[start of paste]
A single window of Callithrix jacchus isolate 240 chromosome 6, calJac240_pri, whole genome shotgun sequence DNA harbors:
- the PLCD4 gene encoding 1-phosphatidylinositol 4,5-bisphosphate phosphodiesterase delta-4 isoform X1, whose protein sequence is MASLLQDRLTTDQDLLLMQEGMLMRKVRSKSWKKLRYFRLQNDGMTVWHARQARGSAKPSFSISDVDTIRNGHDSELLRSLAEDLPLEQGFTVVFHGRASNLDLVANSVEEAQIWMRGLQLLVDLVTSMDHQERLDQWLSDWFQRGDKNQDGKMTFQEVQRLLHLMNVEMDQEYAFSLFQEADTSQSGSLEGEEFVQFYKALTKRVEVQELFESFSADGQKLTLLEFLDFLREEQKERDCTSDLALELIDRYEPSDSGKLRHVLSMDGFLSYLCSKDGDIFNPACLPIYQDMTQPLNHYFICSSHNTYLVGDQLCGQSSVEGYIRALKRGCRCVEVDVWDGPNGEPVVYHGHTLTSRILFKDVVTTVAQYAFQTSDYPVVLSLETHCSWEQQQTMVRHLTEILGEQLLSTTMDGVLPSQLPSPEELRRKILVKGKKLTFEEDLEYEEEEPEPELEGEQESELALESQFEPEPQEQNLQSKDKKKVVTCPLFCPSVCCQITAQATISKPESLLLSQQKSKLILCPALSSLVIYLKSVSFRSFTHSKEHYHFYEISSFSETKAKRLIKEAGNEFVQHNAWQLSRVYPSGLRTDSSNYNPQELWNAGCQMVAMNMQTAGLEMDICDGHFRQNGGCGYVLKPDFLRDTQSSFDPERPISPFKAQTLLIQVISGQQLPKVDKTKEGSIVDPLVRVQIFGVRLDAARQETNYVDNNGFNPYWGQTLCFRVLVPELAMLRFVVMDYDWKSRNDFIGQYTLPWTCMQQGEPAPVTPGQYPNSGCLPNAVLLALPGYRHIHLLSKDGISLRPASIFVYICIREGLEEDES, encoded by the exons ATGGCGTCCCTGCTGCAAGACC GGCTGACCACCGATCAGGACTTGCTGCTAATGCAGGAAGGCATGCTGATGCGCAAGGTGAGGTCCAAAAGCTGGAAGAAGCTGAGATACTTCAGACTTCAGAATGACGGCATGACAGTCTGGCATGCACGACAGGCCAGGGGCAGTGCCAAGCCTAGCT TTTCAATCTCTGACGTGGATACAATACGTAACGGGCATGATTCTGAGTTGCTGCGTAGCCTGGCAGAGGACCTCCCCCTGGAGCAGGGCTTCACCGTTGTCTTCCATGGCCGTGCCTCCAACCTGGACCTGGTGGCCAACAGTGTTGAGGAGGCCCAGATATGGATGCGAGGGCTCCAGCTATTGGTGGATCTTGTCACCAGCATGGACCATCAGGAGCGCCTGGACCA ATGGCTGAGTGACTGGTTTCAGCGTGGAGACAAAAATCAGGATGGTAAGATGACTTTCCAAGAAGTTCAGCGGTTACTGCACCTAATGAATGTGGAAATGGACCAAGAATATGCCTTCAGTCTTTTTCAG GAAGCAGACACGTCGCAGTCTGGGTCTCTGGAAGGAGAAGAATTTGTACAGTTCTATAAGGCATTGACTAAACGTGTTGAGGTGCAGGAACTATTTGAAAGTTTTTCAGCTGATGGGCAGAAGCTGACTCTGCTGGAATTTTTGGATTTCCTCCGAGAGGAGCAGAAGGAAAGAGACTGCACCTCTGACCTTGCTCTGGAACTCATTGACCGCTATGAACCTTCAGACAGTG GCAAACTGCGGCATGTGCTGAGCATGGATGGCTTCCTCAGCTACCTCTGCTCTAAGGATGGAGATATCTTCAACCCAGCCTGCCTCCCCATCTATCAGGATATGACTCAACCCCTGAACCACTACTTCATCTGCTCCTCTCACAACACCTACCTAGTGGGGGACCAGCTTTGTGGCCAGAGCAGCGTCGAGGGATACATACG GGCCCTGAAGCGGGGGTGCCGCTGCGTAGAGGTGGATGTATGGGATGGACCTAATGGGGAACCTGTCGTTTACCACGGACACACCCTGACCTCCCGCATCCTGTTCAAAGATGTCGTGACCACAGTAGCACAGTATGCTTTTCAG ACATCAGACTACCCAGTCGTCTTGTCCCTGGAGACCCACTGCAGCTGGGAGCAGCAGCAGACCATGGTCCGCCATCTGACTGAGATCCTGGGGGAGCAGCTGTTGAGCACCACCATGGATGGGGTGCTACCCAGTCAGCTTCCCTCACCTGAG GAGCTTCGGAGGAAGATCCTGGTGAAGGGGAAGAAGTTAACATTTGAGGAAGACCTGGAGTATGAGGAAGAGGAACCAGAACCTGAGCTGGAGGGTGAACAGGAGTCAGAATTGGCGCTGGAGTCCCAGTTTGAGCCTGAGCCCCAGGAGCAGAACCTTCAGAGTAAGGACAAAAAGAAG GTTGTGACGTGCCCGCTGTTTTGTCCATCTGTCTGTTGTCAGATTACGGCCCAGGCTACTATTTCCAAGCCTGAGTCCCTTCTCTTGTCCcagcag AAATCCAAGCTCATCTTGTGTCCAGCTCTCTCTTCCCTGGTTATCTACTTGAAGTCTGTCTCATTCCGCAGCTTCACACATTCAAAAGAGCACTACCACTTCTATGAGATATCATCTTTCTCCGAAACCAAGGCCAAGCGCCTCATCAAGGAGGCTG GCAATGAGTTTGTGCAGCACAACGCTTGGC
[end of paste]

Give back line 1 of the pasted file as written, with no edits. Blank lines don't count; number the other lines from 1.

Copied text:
A single window of Callithrix jacchus isolate 240 chromosome 6, calJac240_pri, whole genome shotgun sequence DNA harbors: